The federal government says it will spend $350-million to help Canada’s dairy sector compete against increased European imports allowed under a free-trade deal, but the amount falls short of farmers’ expectations.
The money includes $250-million over five years to help farmers update equipment, and $100-million over four years to help dairy processors modernize operations, Agriculture Minister Lawrence MacAulay said in a statement on Thursday.
Dairy Farmers of Canada, an influential lobby group, said the money only partly addresses “damage” that Canada’s free-trade deal with the European Union will inflict.
Under the deal, European dairies would receive tariff-free access for an additional 17,700 tonnes of cheese, representing 2 per cent of Canadian milk production, according to Dairy Farmers of Canada.
The previous Conservative government had promised $4.3-billion over 15 years to compensate dairy, poultry and egg farmers, but that pledge dissolved with their election loss last year.
The Liberal government designed the payout after consulting the dairy industry, and it will place the processing sector “on the cutting edge,” Mr. MacAulay told reporters. “We certainly do feel it’s enough,” he said.
The European Union and Canada signed the free-trade agreement last month, but it must still clear about 40 national and regional parliaments in Europe in coming years to enter fully into force.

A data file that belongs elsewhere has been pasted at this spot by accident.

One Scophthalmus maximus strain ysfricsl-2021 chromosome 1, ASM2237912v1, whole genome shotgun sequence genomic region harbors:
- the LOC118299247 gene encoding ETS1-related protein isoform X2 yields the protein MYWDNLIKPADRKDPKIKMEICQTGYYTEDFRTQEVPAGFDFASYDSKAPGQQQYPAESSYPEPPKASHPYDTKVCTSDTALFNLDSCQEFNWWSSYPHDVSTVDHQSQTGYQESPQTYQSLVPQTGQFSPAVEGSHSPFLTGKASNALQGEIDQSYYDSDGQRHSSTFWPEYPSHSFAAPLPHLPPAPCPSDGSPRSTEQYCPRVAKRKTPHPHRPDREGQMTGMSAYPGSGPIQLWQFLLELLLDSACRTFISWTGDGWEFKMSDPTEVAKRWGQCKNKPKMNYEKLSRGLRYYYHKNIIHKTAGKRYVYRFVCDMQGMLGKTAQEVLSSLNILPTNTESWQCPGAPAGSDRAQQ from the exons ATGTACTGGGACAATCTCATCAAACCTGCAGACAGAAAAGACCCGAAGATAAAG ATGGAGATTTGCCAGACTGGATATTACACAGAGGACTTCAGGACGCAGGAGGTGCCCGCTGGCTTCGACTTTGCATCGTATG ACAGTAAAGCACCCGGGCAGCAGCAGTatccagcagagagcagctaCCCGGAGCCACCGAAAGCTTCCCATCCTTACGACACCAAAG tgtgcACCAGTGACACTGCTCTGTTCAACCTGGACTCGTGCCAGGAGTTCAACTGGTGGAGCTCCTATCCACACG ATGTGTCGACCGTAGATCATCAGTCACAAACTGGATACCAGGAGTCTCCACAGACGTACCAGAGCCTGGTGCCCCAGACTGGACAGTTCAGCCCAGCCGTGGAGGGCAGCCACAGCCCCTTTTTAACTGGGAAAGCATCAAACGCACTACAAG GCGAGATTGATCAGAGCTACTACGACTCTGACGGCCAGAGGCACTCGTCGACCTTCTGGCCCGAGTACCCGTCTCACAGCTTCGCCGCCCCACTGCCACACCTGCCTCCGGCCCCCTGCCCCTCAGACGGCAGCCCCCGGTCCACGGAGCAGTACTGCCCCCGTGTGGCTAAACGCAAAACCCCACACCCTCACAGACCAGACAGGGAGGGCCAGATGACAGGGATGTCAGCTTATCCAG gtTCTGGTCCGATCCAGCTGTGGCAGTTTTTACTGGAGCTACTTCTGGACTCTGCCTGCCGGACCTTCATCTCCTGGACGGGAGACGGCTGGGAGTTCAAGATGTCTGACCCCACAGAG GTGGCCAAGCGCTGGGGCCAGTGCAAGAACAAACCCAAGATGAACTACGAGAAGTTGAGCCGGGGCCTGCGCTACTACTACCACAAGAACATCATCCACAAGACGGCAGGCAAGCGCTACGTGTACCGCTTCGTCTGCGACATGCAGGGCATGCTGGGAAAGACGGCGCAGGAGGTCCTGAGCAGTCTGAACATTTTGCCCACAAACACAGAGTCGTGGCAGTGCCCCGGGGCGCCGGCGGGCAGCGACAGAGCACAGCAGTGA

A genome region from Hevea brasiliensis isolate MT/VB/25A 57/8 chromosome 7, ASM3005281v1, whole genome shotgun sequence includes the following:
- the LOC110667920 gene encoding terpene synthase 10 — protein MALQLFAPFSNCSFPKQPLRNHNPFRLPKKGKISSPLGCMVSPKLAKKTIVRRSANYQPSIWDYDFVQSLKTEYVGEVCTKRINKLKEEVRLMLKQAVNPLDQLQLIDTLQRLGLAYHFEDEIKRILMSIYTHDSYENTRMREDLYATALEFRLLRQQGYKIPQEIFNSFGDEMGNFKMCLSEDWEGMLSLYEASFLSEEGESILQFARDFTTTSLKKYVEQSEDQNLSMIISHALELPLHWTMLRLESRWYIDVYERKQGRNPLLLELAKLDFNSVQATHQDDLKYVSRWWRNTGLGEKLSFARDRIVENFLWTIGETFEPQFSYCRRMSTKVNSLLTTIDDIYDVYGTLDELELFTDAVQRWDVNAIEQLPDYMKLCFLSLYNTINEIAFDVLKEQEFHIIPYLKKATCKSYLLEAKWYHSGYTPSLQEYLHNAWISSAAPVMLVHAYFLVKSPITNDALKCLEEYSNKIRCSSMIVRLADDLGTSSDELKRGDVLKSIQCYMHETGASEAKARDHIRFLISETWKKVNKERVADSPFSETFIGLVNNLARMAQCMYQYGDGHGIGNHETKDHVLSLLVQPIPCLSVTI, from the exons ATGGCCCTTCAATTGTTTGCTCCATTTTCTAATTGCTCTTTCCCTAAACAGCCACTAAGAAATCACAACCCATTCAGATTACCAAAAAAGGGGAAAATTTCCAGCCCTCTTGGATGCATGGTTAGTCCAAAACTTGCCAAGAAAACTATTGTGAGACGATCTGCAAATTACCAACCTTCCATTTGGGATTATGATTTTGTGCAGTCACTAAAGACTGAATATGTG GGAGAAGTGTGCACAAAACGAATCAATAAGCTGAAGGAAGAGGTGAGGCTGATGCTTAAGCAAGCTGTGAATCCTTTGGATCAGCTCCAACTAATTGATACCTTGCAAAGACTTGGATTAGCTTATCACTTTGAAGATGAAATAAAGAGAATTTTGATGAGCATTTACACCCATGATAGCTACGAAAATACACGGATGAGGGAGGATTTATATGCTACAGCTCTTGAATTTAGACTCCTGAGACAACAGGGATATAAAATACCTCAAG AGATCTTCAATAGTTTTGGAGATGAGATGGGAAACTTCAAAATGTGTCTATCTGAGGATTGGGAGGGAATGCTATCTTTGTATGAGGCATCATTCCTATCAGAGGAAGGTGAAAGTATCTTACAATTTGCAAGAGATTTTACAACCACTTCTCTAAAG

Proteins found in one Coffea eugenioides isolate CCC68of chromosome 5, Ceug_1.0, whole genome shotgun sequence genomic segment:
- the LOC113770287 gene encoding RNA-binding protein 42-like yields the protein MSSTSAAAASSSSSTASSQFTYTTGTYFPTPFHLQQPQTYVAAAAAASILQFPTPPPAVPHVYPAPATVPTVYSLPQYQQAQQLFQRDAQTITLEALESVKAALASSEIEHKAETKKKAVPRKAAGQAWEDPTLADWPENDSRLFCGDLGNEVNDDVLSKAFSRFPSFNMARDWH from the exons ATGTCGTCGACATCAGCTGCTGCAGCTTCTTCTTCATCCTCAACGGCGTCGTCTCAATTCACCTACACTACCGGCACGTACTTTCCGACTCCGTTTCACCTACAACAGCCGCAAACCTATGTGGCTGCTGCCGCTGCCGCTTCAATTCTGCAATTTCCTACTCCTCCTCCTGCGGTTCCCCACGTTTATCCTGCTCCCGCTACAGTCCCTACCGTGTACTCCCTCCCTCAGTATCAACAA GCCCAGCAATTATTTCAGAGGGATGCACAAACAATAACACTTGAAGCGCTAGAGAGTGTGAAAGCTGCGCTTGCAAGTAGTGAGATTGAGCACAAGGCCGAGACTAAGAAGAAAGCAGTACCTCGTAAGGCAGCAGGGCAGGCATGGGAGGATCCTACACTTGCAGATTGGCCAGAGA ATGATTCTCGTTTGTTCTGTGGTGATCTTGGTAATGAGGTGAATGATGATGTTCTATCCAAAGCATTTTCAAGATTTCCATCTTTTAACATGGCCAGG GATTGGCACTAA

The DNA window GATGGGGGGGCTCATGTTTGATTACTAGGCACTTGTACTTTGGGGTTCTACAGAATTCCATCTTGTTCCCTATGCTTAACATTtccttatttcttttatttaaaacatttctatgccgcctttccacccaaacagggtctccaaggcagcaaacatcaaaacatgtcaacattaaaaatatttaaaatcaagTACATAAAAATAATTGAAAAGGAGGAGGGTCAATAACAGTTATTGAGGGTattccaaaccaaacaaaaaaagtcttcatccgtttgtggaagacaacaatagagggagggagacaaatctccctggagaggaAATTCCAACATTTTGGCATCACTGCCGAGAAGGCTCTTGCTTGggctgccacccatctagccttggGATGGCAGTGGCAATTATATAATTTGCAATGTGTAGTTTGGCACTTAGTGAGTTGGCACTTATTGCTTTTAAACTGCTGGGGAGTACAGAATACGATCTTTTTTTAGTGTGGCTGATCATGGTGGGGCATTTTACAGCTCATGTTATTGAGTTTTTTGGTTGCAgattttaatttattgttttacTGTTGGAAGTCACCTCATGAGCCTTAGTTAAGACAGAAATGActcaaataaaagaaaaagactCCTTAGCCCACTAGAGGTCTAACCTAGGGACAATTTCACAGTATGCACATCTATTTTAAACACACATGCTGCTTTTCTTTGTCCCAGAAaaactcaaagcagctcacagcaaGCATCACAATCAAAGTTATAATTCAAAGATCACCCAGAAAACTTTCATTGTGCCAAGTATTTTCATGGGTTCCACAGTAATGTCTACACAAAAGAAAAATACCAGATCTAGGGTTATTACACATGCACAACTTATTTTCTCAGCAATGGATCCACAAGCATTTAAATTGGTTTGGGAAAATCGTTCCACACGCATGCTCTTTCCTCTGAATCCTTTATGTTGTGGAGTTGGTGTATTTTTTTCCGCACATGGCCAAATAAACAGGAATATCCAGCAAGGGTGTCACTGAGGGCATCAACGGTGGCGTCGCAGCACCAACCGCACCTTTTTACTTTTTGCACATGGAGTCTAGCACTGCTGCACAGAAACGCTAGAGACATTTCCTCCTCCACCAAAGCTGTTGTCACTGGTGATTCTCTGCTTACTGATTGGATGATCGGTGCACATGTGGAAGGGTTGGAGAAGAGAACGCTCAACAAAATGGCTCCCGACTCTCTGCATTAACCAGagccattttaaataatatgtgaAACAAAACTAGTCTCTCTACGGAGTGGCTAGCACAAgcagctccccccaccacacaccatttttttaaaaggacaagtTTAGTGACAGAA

Funds for the dairy sector could help processors such as Agropur Cooperative Agro-Alimentaire, Saputo Inc. and Parmalat Canada Ltd. upgrade plants. Processors are already boosting domestic production of milk proteins for cheese production at the expense of imports, but some need to overhaul their plants.
Canada’s supply management system tightly controls dairy prices and production, and Ottawa levies steep tariffs to limit imports.
Dairy farmers and processors struck an agreement in July that allows Canadian processors to buy milk ingredients from farmers at the lowest of international prices. Industry groups in the United States, New Zealand, Australia and Europe say it undercuts their exports and violates World Trade Organization competition rules.
Mr. MacAulay said his government had no role in the July agreement. “Anything that can help the [Canadian] dairy sector, we support,” he said.